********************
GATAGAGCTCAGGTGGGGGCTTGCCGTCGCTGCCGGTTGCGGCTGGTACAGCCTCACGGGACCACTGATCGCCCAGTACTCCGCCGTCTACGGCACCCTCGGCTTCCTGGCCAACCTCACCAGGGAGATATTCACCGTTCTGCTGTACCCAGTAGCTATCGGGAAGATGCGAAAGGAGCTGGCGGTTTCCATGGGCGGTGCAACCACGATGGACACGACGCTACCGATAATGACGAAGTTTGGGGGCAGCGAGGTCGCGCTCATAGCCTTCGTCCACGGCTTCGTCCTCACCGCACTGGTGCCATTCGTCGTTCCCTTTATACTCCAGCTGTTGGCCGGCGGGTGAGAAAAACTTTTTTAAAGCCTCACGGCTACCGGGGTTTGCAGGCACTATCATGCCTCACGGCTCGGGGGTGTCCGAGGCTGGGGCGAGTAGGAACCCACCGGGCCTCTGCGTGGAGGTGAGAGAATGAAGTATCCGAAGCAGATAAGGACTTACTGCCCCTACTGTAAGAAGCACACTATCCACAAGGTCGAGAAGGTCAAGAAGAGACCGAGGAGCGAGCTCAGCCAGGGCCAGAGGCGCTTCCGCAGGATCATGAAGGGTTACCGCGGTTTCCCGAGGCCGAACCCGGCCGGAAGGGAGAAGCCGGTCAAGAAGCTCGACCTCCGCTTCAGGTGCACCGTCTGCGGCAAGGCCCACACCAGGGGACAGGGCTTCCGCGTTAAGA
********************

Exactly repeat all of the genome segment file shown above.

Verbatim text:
GATAGAGCTCAGGTGGGGGCTTGCCGTCGCTGCCGGTTGCGGCTGGTACAGCCTCACGGGACCACTGATCGCCCAGTACTCCGCCGTCTACGGCACCCTCGGCTTCCTGGCCAACCTCACCAGGGAGATATTCACCGTTCTGCTGTACCCAGTAGCTATCGGGAAGATGCGAAAGGAGCTGGCGGTTTCCATGGGCGGTGCAACCACGATGGACACGACGCTACCGATAATGACGAAGTTTGGGGGCAGCGAGGTCGCGCTCATAGCCTTCGTCCACGGCTTCGTCCTCACCGCACTGGTGCCATTCGTCGTTCCCTTTATACTCCAGCTGTTGGCCGGCGGGTGAGAAAAACTTTTTTAAAGCCTCACGGCTACCGGGGTTTGCAGGCACTATCATGCCTCACGGCTCGGGGGTGTCCGAGGCTGGGGCGAGTAGGAACCCACCGGGCCTCTGCGTGGAGGTGAGAGAATGAAGTATCCGAAGCAGATAAGGACTTACTGCCCCTACTGTAAGAAGCACACTATCCACAAGGTCGAGAAGGTCAAGAAGAGACCGAGGAGCGAGCTCAGCCAGGGCCAGAGGCGCTTCCGCAGGATCATGAAGGGTTACCGCGGTTTCCCGAGGCCGAACCCGGCCGGAAGGGAGAAGCCGGTCAAGAAGCTCGACCTCCGCTTCAGGTGCACCGTCTGCGGCAAGGCCCACACCAGGGGACAGGGCTTCCGCGTTAAGA